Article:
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Bring on football (not soccer) season

I had a conversation with a high school friend last night, and one of the first things he said to me was, “I’m ready for football.”

He pulls for teams that aren’t very good, so I’m sure that feeling won’t last long for him, but he makes sense. When you love football as much as he and I do, it doesn’t matter what else is available, it just doesn’t measure up.

This year is unlike most because we have the World Cup. But if you’re like me, it just doesn’t get you excited. I’ll watch games involving the U.S. if it’s convenient, and I’ll probably watch the championship regardless who’s in it, but it won’t make me happy or angry. Maybe it’s because soccer players fake injury too much.

That’s the exact opposite of my colleague Chris Wasson. He loves World Cup, and soccer in general. He follows the English Premier League (he likes Everton) and went on a small rant Saturday afternoon when the U.S. put Ricardo Clark in the starting lineup.

Before Saturday, I’d never heard Ricardo Clark’s name.

The only team I live and die with is a football team. I play a lot of fantasy sports: football, basketball, baseball and this year, for the first time, NASCAR. I find myself more and more rooting only for my fantasy players and not caring about how teams do.

My fiancée likes the Boston Red Sox and Indianapolis Colts. I keep up with those teams because of her, and because of me she likes the University of Alabama, but if Peyton Manning is playing against my fantasy team or if I have the Colts’ running back like I did last year, I will hate their high-scoring passing game.

I watch golf and tennis, but only when it’s convenient and important. I watched some of the last round of the U.S. Open last weekend, and I plan to watch the Wimbledon finals.

I also watched part of the longest tennis match ever played earlier this week. And by “part” I mean I cursed it, because it ended about two minutes after I turned it on.

The Olympics is the only other thing that catches my attention, and it’s probably because those sports garner such little attention in non-Olympic years that they are interesting because of their lack of exposure. But I don’t always cheer for the Americans. I cheer for the stories. I want world records, and if that means an Australian or a Spaniard or a Jamaican have to win, then so be it.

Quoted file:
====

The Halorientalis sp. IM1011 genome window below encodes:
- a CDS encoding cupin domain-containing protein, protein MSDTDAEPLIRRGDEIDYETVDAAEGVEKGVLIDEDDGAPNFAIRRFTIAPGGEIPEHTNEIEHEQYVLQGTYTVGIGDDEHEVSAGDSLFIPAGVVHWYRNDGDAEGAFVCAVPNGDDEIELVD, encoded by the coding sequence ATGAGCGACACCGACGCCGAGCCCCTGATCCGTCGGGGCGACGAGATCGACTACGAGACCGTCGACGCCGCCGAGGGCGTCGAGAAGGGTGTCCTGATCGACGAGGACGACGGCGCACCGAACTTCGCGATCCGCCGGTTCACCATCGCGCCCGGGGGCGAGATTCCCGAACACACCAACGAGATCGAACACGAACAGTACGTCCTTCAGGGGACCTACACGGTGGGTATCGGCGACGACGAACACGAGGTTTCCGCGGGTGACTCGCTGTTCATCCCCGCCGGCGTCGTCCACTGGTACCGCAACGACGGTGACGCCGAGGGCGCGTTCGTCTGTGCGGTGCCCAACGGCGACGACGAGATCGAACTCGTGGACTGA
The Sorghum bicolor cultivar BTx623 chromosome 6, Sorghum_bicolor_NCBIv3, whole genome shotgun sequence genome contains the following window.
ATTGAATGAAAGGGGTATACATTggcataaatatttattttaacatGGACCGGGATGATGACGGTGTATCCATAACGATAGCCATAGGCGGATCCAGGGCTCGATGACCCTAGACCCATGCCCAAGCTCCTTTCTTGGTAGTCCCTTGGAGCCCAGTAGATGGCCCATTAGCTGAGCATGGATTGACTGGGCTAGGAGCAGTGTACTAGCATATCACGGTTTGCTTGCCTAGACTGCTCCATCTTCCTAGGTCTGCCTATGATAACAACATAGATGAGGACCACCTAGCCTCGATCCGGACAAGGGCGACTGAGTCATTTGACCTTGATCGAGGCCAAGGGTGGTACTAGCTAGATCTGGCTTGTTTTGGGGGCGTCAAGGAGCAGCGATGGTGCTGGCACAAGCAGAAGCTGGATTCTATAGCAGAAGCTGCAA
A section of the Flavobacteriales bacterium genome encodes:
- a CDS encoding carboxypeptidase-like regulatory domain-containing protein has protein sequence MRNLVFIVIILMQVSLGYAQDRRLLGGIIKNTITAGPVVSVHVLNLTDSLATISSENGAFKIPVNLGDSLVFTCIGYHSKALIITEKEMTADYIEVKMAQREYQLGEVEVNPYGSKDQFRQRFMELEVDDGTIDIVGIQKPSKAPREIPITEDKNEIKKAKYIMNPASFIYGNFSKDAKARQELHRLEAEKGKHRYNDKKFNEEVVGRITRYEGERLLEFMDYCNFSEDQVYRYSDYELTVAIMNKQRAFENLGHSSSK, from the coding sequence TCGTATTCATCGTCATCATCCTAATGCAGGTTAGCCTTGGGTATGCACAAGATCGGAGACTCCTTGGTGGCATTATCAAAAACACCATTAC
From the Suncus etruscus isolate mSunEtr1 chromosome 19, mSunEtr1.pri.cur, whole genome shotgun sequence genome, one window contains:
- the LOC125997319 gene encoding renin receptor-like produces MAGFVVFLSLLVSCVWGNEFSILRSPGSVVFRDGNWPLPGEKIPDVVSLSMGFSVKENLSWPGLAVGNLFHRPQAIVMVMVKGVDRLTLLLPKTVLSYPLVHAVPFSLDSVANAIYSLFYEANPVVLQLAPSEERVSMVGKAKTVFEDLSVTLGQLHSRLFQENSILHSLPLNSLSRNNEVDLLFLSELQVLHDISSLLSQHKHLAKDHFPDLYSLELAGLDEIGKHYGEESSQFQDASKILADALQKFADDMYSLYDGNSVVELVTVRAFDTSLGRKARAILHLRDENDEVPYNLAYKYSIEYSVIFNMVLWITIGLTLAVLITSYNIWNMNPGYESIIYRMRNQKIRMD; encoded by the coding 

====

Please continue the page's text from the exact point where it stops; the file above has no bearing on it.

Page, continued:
Baseball is the only sport besides football that I truly enjoy. It’s what I grew up playing. I look forward to the baseball season every year and I absolutely love the Home Run Derby. But this time of year — two months after the Major League Baseball season starts and three months before it ends — I lose interest.

The College World Series and Little League World Series used to get me excited, but no more.

I don’t even like March Madness all that much outside of how my bracket performs.

That may sound narrow-minded for someone whose profession revolves around sports, but that’s how I feel.

It has more to do with not being able to enjoy the games on TV than it does simply not liking the sport. I enjoy sports — all sports — and can find beauty in all of them, but they only truly capture my attention if I’m there in person.

I find that funny because while I love to be in the stadium, I enjoy watching football on TV almost as much.

I guess you just love what you love, and anything else is just a substitute.

As is true of my friend, I’m ready for football.

Brian Tynes is sports editor for the Selma Times-Journal. He can be contacted at 410-1716 or by e-mail at brian.tynes@selmatimesjournal.com.